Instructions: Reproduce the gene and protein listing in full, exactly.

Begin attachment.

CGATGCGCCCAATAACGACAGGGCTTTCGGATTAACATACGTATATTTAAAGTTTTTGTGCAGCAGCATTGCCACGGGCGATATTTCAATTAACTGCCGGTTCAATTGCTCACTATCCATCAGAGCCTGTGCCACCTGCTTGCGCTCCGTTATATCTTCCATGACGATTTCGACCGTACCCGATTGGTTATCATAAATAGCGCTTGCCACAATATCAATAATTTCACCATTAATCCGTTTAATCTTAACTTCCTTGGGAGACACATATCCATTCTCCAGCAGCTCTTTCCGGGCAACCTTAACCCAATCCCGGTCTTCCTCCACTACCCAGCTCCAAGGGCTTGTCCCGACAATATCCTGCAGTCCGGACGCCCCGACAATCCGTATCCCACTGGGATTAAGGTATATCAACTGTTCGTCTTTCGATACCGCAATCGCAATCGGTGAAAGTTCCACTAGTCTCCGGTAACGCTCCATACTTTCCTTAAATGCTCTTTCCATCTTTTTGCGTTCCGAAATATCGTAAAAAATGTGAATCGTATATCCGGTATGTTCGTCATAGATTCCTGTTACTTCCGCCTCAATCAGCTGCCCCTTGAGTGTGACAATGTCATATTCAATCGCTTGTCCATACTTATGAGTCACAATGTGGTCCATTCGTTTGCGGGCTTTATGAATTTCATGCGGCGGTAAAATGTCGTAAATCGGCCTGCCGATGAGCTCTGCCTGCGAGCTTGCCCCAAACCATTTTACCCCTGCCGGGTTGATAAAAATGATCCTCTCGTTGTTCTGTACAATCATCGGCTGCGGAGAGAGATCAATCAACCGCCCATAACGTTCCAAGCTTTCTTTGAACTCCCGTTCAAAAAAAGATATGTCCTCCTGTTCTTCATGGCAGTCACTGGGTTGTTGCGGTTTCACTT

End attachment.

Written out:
CGATGCGCCCAATAACGACAGGGCTTTCGGATTAACATACGTATATTTAAAGTTTTTGTGCAGCAGCATTGCCACGGGCGATATTTCAATTAACTGCCGGTTCAATTGCTCACTATCCATCAGAGCCTGTGCCACCTGCTTGCGCTCCGTTATATCTTCCATGACGATTTCGACCGTACCCGATTGGTTATCATAAATAGCGCTTGCCACAATATCAATAATTTCACCATTAATCCGTTTAATCTTAACTTCCTTGGGAGACACATATCCATTCTCCAGCAGCTCTTTCCGGGCAACCTTAACCCAATCCCGGTCTTCCTCCACTACCCAGCTCCAAGGGCTTGTCCCGACAATATCCTGCAGTCCGGACGCCCCGACAATCCGTATCCCACTGGGATTAAGGTATATCAACTGTTCGTCTTTCGATACCGCAATCGCAATCGGTGAAAGTTCCACTAGTCTCCGGTAACGCTCCATACTTTCCTTAAATGCTCTTTCCATCTTTTTGCGTTCCGAAATATCGTAAAAAATGTGAATCGTATATCCGGTATGTTCGTCATAGATTCCTGTTACTTCCGCCTCAATCAGCTGCCCCTTGAGTGTGACAATGTCATATTCAATCGCTTGTCCATACTTATGAGTCACAATGTGGTCCATTCGTTTGCGGGCTTTATGAATTTCATGCGGCGGTAAAATGTCGTAAATCGGCCTGCCGATGAGCTCTGCCTGCGAGCTTGCCCCAAACCATTTTACCCCTGCCGGGTTGATAAAAATGATCCTCTCGTTGTTCTGTACAATCATCGGCTGCGGAGAGAGATCAATCAACCGCCCATAACGTTCCAAGCTTTCTTTGAACTCCCGTTCAAAAAAAGATATGTCCTCCTGTTCTTCATGGCAGTCACTGGGTTGTTGCGGTTTCACTT